In 2017, U.S. industry spent $10.2 billion on water management, including water acquisition, treatment, reuse, and discharge. Bluefield Research’s new report, Opportunities in U.S. Industrial Water: Market Size, Trends, and Forecast, 2018-2022, analyzes water management spend across 20 water-intensive industries that cover oil & gas, chemicals, power, food and beverage, and light & heavy manufacturing.
Overall, water use in the United States is estimated at 322 billion gallons per day, with manufacturing, mining, oil and gas, and power accounting for 47% of total withdrawals. According to Bluefield’s analysis, industrial sector withdrawals have steadily declined 30% over the last three decades.
“It is evident overall water use for industrials is declining, but that’s only part of the story,” says Mike Kozar, Senior Analyst for Bluefield Research. “While withdrawals are shrinking through technology improvements and an evolving U.S. industrial footprint, the allocation of water spend from acquisition to reuse is changing within this smaller pie.”
For water solutions providers, industrial demand for improved water management presents significant opportunities, particularly as companies’ attention to water costs and operational risks increase. Facing a changing regulatory environment, emerging climate risks, and a need for access to reliable water supplies, companies are deploying new technologies and strategies to better address their water footprints.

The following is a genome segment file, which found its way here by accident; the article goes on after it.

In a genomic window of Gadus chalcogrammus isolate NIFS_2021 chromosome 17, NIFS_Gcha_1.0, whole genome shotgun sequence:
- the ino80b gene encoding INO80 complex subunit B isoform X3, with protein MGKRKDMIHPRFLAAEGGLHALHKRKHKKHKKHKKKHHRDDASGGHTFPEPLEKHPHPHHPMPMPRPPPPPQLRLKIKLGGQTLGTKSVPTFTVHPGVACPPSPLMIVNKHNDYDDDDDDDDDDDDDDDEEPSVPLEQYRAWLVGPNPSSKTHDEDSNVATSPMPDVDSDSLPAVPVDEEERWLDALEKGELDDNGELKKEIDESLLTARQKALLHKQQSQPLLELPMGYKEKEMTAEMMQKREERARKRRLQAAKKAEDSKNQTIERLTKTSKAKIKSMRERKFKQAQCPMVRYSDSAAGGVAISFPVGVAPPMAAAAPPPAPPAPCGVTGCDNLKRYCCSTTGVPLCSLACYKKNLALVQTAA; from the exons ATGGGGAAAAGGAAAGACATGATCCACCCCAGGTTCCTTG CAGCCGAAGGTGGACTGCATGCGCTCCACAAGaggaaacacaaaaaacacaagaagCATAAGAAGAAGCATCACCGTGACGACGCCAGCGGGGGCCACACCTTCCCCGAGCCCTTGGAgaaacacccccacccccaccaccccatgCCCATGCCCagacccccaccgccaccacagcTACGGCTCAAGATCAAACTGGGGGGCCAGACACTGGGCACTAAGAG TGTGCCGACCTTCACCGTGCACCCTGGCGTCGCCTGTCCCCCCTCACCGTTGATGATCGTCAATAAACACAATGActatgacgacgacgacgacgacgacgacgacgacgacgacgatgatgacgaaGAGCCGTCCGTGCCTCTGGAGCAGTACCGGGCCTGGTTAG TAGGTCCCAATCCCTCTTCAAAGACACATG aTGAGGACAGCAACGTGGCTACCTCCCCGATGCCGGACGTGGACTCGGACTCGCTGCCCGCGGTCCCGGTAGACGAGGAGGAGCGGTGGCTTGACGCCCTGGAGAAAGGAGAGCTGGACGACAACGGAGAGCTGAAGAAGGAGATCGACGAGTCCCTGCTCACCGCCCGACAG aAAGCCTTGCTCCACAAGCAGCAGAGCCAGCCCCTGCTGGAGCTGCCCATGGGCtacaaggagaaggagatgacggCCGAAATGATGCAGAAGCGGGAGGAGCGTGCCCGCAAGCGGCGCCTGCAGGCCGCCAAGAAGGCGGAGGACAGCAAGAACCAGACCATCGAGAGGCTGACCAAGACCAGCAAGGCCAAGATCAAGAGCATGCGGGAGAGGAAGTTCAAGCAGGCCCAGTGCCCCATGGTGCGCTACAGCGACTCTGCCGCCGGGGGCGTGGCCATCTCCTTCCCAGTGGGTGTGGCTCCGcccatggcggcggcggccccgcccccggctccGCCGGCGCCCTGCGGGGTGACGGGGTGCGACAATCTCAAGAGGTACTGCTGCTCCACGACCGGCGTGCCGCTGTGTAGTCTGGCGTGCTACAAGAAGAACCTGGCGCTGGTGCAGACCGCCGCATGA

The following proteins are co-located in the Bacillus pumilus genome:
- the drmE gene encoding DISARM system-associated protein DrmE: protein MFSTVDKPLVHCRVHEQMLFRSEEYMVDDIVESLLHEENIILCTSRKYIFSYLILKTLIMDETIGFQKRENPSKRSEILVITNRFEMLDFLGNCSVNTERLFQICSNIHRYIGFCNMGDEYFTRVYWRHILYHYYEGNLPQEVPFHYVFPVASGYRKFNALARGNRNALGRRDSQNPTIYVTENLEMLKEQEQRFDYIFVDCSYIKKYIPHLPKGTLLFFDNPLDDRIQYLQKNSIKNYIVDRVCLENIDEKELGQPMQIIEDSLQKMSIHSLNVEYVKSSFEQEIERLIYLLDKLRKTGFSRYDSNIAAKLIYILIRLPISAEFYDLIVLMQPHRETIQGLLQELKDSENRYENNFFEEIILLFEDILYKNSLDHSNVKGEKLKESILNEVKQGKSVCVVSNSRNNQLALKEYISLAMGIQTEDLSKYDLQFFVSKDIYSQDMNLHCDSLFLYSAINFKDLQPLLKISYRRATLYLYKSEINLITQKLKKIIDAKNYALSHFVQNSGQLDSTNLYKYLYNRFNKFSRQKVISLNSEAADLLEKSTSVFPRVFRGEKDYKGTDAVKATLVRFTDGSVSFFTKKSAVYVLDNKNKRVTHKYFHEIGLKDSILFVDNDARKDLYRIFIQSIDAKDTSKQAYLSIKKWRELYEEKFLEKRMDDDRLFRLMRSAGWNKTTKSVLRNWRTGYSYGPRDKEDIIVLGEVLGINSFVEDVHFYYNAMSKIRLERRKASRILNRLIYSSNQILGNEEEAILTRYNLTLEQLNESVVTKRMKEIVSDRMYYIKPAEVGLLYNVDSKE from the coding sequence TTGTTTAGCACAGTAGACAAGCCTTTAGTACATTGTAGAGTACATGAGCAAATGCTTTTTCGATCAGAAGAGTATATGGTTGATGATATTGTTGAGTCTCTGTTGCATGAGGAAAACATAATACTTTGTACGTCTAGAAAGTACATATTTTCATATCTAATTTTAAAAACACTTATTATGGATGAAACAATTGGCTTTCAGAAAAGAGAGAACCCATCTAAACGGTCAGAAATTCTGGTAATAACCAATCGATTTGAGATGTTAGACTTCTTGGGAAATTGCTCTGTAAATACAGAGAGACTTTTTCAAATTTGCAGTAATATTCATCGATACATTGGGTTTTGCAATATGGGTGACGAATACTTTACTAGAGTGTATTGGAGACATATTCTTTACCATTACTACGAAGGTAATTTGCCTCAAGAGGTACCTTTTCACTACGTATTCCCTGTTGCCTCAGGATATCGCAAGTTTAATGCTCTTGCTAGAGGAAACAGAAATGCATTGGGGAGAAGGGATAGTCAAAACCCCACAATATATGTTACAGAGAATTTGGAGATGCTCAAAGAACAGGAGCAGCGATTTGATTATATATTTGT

Water demands vary significantly across a highly fragmented industrial sector in terms of treatment needs, effluent strength, water intensity, geographic consolidation, and segment growth, according to Bluefield’s report. Food manufacturing, which makes up 10% of the annual total, is highly fragmented across U.S. states and requires more commoditized solutions, such as filters and mobile treatment systems.
“Our analysis of more than 300,000 facilities in more than 3,000 U.S. counties highlights the extreme geographic and demand-side variations across the industrial sector.”
At the same time, a more mature, slower moving downstream oil segment that is limited to approximately 140 refineries in a limited number of states, call for heavily customized treatment systems capable of handling hundreds of thousands of gallons of effluent per day.
“Our analysis of more than 300,000 facilities in more than 3,000 counties highlights the extreme geographic and demand-side variations across the industrial sector”, says Mike Kozar. “Our goal was to break down which industries, segments, and regions offer the most opportunities for water service providers now and going forward.”
Bluefield’s analysis identifies wastewater reuse as a key focus of change. To make greater strides in this area and improved efficiencies, decentralized treatment systems, digital monitoring, and alternative water sources are expected to grow in adoption. While federal EPA and state regulations pose longer-term drivers, the pace of regulatory change is having less of an impact than bottom-line driven solutions.
“Private, financially driven industrial firms are often considered to be prized opportunities by water solutions providers”, says Kozar. “The challenge is navigating a highly fragmented landscape, both geographically and by client need. We think this report is a perfect guide to hone one’s strategy.”